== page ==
I found that curious and enticing because — even though the people were generally joking — the mere utterance of having an illness that had not yet crept upon the body was enough of a tempting of the Gods that my agent felt he had to step in and rescue the uninformed.
    I haven’t had any close friends die yet — but I do find myself wondering about the end and if I’ve done enough and if there is time enough yet to finish everything.

  7. There is a saying that comes from Pirkei Avos that I find appropos – “You are not required to complete the work, but neither are you free to avoid it” – as in, don’t just give up because you aren’t sure you won’t be able to finish in time. Push on and the work will get done.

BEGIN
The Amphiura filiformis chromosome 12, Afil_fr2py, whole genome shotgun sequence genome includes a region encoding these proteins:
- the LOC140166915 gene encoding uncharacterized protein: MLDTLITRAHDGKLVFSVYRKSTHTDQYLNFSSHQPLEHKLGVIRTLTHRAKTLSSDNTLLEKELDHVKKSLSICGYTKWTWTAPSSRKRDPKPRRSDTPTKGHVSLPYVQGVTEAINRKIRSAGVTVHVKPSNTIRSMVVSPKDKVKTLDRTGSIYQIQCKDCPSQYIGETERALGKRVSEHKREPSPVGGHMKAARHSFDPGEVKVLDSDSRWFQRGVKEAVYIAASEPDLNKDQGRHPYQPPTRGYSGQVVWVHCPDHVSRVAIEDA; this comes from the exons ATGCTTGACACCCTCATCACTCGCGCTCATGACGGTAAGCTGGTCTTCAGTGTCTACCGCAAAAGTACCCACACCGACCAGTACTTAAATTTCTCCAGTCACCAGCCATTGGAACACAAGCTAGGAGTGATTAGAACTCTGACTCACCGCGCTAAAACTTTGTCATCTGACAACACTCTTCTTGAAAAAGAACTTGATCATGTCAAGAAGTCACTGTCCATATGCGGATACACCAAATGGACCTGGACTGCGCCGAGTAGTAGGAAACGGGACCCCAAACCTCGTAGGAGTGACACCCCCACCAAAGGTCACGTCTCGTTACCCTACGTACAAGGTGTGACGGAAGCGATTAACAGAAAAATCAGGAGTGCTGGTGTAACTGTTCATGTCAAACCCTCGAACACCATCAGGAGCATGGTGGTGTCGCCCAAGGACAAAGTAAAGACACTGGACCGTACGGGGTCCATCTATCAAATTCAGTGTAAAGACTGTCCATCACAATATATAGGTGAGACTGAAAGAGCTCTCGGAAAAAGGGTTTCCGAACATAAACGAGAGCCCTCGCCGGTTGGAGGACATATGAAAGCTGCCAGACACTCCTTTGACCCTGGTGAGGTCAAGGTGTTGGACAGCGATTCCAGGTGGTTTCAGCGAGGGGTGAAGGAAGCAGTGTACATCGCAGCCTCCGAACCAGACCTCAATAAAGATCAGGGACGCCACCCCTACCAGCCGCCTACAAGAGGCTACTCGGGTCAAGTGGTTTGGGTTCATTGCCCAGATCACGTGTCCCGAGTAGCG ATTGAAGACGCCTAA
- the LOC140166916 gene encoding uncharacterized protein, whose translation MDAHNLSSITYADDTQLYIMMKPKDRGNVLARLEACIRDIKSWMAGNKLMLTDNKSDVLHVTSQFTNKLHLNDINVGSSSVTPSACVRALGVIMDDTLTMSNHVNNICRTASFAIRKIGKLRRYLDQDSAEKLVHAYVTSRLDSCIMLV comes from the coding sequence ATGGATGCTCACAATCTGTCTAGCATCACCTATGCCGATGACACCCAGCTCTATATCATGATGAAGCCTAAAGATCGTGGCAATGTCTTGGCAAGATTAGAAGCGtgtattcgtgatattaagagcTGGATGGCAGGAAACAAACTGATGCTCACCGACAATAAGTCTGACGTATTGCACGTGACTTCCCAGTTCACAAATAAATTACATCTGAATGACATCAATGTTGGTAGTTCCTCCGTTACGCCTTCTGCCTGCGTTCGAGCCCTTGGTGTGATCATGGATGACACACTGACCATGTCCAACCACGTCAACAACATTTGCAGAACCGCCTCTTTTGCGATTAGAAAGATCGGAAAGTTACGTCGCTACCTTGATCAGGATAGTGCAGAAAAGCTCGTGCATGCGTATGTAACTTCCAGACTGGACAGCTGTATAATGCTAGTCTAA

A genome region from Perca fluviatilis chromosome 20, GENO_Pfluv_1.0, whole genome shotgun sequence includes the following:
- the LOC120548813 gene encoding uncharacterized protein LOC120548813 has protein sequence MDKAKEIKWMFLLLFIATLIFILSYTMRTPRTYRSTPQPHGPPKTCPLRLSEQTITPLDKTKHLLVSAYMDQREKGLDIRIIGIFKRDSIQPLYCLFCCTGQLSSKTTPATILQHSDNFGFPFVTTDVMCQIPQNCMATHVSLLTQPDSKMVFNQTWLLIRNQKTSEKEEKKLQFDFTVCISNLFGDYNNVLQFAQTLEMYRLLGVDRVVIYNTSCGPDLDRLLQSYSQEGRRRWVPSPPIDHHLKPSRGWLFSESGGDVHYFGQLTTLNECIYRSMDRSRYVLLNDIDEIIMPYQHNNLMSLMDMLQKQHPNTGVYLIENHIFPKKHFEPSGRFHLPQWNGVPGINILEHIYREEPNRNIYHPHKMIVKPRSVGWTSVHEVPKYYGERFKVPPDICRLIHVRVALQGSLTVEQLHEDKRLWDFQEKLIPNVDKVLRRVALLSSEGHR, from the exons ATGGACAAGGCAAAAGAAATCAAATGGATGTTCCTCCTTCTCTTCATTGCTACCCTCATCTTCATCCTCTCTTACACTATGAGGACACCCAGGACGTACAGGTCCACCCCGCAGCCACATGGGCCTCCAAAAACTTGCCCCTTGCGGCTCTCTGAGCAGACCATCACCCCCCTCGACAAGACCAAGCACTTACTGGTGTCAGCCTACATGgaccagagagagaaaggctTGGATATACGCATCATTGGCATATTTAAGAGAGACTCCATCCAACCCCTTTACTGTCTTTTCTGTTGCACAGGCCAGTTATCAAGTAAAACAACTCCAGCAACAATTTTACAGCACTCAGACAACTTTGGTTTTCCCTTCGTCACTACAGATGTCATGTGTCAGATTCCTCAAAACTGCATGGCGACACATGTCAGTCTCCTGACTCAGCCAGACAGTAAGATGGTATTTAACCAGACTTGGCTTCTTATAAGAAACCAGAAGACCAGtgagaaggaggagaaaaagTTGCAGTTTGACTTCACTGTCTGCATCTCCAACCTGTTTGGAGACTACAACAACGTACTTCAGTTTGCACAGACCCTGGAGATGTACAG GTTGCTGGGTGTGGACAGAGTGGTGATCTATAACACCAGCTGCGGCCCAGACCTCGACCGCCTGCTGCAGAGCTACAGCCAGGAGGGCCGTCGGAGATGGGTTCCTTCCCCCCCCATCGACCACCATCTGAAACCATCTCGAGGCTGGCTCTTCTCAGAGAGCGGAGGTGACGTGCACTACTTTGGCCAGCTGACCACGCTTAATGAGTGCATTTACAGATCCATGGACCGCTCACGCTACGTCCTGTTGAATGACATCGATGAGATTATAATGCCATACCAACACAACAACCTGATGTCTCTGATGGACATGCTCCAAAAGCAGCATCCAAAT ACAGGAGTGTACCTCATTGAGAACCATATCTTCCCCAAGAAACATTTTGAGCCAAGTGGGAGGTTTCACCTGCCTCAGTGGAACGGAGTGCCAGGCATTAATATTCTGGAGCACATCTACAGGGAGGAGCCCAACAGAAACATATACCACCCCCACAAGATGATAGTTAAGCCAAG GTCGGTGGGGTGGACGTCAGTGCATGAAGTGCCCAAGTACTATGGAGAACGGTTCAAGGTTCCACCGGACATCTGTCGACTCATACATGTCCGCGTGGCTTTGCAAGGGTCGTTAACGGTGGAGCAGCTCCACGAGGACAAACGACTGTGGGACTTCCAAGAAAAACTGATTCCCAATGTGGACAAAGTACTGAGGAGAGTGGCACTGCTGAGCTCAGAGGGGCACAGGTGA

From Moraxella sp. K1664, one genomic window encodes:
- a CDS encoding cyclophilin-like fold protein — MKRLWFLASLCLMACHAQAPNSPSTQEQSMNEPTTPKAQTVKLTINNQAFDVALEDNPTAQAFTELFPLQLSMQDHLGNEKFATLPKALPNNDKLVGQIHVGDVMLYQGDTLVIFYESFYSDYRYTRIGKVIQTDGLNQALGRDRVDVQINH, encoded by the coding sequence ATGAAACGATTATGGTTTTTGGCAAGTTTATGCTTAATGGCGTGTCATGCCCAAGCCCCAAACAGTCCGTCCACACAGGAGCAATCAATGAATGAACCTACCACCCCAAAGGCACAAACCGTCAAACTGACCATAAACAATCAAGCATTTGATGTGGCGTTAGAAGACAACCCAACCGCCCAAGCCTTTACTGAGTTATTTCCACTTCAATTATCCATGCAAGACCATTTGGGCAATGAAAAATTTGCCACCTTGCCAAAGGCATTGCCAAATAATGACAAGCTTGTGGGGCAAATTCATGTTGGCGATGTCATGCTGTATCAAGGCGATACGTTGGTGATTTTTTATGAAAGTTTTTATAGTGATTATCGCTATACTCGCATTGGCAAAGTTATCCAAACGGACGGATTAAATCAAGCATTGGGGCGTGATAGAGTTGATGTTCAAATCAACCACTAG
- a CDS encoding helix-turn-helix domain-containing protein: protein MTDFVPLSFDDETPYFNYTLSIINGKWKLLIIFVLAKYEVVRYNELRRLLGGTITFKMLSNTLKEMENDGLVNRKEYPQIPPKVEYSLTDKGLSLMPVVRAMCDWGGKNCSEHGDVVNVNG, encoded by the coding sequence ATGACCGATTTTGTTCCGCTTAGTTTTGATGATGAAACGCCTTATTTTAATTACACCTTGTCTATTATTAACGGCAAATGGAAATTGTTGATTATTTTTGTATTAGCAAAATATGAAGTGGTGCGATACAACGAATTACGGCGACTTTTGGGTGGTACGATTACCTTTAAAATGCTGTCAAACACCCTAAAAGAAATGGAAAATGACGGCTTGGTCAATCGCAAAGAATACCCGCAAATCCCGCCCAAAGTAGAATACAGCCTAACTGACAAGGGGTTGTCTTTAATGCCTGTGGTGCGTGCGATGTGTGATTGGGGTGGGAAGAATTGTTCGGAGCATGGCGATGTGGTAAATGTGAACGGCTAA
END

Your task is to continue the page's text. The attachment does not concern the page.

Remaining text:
8. I like that, Gordon! We must know there are expectations to be met and more greatness to be found and time and tide will not wait. I do think it would be paralyzing, though, knowing the exact date and time of your death — even if it were 100 years in the future — because it just brings everything to a definite end: Why bother?

  9. I’m not sure, David. I’d like to think that I’d choose to live through it. Especially if I could still communicate with others.

  10. If I knew the exact date and time of the death I would certainly cut a lot of the fat out of my life – ie time sinks – and focus on the things that are most important – torah, mitzvos, and creative output.

  11. As I wrote the comment, your comment came into mind as a question to myself.